SOCHI, Russia -- Figure skating outdid itself Thursday night at the Iceberg Skating Palace. Within a half hour during the early stages of the men's short program, a relatively simple sporting event turned into a Frank Capra movie. Or perhaps it was Mel Brooks. Or a little of both.
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It all began with Russian legend Evgeni Plushenko, the winner of two Olympic gold and two Olympic silver medals. Within no more than five minutes, the following happened to him:
He appeared to re-injure his surgically repaired back while warming up a triple axel, took the ice gingerly for his short program anyway, skated over to the referee, had a short conversation, withdrew from the competition, waved to the stunned crowd and patted his heart as he left the ice. And then, at 31, immediately retired from the sport.
There was no topping that, but American Jeremy Abbott tried.
Move ahead four skaters to Abbott, the man who bombed in the team event but still won an Olympic bronze medal. He was back doing the same program that he had such trouble with exactly a week ago, and sure enough, he made the same opening mistake.
He crashed hard to the ice on his quadruple toe loop, just as he had in the team event. But instead of getting up, this time, he ran into the cushioned boards beside the ice and remained prone, his right hip in pain.
He lay on the ice as his music kept playing and the seconds kept ticking on the scoreboard clock, about 10 in all, which seemed like an eternity. His coach, Yuka Sato, standing just a few feet away on the other side of the boards -- as luck would have it right where he fell -- was so concerned when Abbott didn't pop back up that she started to jiggle the door to the ice to come out and see what was wrong.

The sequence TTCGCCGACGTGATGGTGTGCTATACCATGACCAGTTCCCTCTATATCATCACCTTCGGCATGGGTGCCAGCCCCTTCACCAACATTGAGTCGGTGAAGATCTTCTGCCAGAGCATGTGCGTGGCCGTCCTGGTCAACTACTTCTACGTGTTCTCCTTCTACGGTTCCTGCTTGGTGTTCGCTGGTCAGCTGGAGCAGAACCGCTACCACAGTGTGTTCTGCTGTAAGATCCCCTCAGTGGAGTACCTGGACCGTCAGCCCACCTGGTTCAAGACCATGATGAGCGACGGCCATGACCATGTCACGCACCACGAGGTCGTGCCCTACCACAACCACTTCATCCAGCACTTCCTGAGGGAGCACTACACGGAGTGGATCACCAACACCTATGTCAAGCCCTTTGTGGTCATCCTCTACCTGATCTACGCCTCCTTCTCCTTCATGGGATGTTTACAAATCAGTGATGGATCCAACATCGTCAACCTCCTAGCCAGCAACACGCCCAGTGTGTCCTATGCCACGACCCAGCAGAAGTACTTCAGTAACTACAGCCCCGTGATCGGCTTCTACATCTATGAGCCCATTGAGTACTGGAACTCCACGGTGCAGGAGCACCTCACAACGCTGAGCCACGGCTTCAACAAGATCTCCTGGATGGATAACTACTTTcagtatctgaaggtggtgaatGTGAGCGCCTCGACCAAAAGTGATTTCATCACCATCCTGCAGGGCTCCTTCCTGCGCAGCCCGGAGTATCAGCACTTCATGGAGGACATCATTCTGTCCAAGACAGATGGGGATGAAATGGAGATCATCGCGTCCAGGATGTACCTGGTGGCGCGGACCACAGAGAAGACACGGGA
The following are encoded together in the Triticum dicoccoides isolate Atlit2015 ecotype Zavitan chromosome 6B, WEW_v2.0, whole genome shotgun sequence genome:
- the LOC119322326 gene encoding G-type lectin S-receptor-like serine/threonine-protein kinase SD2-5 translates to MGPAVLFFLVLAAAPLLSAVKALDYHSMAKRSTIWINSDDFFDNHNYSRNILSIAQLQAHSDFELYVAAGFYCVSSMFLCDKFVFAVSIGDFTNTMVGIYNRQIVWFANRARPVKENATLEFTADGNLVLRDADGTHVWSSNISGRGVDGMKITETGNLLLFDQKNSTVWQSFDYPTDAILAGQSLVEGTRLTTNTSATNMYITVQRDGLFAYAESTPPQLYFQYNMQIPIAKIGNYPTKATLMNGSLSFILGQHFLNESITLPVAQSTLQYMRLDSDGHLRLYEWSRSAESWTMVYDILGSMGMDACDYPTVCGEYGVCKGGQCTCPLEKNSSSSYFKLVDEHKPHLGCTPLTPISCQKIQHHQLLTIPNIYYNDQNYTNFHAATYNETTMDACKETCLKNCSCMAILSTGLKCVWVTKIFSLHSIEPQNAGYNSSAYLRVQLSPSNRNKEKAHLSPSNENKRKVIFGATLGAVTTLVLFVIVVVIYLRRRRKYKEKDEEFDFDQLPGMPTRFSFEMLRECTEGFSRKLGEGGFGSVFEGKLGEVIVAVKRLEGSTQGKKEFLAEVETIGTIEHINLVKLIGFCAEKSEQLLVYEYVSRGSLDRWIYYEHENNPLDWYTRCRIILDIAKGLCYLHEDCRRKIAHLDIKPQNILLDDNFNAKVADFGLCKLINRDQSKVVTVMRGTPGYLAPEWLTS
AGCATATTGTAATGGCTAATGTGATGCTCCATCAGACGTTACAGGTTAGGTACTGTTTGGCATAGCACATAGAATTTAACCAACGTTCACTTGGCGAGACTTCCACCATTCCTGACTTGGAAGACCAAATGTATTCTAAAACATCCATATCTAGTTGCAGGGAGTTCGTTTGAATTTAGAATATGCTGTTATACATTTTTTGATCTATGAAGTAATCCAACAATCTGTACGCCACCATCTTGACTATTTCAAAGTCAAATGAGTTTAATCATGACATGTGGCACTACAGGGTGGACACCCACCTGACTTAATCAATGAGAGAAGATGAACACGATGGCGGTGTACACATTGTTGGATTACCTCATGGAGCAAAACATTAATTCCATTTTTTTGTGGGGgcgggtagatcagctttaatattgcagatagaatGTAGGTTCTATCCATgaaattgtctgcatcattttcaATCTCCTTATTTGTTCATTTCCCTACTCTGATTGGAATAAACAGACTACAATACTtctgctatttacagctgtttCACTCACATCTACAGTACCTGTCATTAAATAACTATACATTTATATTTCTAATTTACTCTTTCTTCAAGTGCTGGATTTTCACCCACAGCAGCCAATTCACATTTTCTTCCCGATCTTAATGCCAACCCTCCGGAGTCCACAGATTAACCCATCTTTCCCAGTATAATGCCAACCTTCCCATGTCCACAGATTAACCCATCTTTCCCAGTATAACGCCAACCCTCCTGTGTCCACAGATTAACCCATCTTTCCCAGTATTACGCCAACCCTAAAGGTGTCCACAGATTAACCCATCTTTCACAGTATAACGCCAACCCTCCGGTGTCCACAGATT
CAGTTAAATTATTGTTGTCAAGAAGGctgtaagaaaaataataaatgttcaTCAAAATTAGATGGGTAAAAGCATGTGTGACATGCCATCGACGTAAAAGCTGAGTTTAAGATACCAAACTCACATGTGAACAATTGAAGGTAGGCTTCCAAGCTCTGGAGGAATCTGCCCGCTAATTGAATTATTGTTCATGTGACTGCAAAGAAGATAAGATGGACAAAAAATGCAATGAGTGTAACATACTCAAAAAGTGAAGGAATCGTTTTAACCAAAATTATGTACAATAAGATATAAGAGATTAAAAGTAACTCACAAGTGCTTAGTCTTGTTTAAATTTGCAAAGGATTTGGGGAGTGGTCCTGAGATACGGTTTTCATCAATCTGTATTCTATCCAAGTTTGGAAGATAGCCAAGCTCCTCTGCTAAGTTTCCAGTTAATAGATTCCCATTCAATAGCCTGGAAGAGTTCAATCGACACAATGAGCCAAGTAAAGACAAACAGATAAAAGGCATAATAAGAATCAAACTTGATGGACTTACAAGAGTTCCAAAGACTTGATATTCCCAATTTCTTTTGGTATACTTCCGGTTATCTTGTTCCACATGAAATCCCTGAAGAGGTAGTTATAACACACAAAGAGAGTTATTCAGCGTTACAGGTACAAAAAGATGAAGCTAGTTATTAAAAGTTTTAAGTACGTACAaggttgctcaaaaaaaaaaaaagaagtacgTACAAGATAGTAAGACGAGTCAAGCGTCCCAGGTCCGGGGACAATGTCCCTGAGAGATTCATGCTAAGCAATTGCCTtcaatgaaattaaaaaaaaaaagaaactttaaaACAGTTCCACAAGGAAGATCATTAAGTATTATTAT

But just then, Abbott, a four-time U.S. national champion who has terrible trouble with his nerves at major international competitions, pulled himself up. And then the most amazing thing happened:
He kept skating.
"I was in a lot of pain," he said later, holding a bag of ice on his hip. "And then I was laying there, kind of shocked and I didn't know what to think. Then I thought, 'Okay, how much pain am I in? Can I keep going?' I was waiting for my music to stop and that didn't happen. 'Do I go to the referee? What do I do?'
"The second I stood up and all of the audience was screaming, I was like, 'Forget it all, I'm finishing this program, I don't care if I'm two minutes late, I don't care what happens with the rest of this, I'm going start to finish and I'm not going to give up on this program.' "
He caught up with his music and put almost all of his required footwork and other elements into his program, which was a minor miracle, and ended up, amazingly enough, in 15th place when all was said and done.
It wasn't where he expected to be, but considering the circumstances, it wasn't bad at all.
Speaking of not being where you thought you'd be, Plushenko was last seen surrounded by a gaggle of Russian journalists, his skates off for good, explaining his sad news, over and over again.
"I think it's God saying, 'Evgeni, enough. Enough to skate. You did a lot of figure skating.' "
Just not quite as much as he had hoped.
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